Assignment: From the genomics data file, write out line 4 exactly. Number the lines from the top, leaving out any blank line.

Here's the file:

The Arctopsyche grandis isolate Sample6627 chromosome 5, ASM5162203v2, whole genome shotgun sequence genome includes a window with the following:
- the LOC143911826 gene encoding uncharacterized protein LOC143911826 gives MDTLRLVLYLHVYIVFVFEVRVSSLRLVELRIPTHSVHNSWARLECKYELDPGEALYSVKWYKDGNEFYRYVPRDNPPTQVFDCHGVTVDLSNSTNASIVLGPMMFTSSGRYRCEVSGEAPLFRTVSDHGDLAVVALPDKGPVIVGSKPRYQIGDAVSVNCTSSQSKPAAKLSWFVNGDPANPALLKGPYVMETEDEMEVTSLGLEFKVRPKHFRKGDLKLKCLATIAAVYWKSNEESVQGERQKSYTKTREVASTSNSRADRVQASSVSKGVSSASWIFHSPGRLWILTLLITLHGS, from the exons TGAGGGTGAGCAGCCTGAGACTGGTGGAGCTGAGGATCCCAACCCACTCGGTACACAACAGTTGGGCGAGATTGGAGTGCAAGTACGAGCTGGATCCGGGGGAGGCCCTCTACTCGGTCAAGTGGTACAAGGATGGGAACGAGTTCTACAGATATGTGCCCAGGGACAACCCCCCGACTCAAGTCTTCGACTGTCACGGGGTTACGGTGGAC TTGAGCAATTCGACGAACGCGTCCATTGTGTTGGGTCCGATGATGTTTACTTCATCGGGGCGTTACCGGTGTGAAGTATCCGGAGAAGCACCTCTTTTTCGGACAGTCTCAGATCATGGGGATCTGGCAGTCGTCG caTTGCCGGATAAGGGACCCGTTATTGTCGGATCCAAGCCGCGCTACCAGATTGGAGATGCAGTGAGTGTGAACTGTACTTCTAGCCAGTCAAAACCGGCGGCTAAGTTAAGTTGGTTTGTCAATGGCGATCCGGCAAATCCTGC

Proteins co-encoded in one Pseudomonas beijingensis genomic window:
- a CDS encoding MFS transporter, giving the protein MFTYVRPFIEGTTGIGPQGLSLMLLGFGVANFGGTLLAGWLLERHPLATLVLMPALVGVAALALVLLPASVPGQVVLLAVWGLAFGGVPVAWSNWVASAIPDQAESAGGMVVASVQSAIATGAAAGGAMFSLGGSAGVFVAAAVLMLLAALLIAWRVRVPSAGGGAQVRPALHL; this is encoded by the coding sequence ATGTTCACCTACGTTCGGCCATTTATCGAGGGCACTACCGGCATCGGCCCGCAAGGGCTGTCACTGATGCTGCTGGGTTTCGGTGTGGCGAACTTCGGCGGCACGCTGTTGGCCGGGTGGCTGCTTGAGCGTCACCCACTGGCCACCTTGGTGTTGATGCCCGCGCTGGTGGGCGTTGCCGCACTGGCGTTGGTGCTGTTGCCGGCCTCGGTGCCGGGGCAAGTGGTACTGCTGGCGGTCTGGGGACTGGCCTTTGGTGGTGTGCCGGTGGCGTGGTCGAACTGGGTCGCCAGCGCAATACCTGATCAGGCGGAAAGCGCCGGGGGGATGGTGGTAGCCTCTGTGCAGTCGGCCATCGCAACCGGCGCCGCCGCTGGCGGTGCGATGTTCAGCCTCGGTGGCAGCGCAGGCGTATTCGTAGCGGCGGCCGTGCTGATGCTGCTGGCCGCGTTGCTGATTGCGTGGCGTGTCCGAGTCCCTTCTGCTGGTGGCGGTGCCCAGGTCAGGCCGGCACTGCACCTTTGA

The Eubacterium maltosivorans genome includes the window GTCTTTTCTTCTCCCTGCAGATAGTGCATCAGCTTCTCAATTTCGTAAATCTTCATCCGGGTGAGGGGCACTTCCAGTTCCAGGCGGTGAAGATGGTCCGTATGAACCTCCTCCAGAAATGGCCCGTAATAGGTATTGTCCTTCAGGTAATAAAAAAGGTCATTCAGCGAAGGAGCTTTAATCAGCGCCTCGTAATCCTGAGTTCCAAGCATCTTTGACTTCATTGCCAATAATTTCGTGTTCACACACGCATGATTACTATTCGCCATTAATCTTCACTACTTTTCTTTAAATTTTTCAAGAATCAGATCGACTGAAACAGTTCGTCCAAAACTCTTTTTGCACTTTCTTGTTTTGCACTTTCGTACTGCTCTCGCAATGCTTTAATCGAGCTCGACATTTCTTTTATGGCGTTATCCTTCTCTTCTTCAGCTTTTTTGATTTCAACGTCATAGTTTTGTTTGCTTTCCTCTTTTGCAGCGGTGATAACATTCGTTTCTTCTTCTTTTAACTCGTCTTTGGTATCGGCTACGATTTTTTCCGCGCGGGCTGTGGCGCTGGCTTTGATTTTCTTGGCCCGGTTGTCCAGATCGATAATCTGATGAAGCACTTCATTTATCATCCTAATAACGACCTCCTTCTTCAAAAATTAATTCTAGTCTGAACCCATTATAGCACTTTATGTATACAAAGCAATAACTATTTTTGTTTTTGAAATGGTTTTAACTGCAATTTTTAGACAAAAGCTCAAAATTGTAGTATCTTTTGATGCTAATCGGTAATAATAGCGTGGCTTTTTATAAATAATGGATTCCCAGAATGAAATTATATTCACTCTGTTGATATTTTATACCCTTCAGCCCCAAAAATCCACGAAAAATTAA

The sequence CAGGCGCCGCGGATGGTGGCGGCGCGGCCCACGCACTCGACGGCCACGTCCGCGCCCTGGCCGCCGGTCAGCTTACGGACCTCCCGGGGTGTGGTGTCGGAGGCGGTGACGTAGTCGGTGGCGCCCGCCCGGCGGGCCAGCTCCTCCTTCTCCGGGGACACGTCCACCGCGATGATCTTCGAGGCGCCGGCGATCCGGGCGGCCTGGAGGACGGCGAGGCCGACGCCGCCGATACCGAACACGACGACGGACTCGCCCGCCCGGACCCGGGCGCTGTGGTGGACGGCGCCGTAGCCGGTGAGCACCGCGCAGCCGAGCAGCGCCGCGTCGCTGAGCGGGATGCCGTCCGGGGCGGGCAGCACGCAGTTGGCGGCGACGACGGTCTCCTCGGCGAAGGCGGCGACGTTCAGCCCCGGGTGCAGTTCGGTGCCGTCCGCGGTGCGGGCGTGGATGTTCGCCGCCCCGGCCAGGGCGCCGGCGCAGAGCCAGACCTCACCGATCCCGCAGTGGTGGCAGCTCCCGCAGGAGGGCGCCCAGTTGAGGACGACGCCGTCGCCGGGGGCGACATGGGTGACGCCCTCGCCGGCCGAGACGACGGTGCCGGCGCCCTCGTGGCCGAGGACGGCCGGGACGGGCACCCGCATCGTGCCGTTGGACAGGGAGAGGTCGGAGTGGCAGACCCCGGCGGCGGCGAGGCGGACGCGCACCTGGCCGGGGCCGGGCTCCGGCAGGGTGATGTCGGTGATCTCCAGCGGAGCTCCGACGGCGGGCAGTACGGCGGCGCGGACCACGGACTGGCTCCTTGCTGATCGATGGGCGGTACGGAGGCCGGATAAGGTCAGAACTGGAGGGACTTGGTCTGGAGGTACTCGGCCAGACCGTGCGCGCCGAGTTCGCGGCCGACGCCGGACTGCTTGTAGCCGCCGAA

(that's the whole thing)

- a CDS encoding MFS transporter, giving the protein MFTYVRPFIEGTTGIGPQGLSLMLLGFGVANFGGTLLAGWLLERHPLATLVLMPALVGVAALALVLLPASVPGQVVLLAVWGLAFGGVPVAWSNWVASAIPDQAESAGGMVVASVQSAIATGAAAGGAMFSLGGSAGVFVAAAVLMLLAALLIAWRVRVPSAGGGAQVRPALHL; this is encoded by the coding sequence ATGTTCACCTACGTTCGGCCATTTATCGAGGGCACTACCGGCATCGGCCCGCAAGGGCTGTCACTGATGCTGCTGGGTTTCGGTGTGGCGAACTTCGGCGGCACGCTGTTGGCCGGGTGGCTGCTTGAGCGTCACCCACTGGCCACCTTGGTGTTGATGCCCGCGCTGGTGGGCGTTGCCGCACTGGCGTTGGTGCTGTTGCCGGCCTCGGTGCCGGGGCAAGTGGTACTGCTGGCGGTCTGGGGACTGGCCTTTGGTGGTGTGCCGGTGGCGTGGTCGAACTGGGTCGCCAGCGCAATACCTGATCAGGCGGAAAGCGCCGGGGGGATGGTGGTAGCCTCTGTGCAGTCGGCCATCGCAACCGGCGCCGCCGCTGGCGGTGCGATGTTCAGCCTCGGTGGCAGCGCAGGCGTATTCGTAGCGGCGGCCGTGCTGATGCTGCTGGCCGCGTTGCTGATTGCGTGGCGTGTCCGAGTCCCTTCTGCTGGTGGCGGTGCCCAGGTCAGGCCGGCACTGCACCTTTGA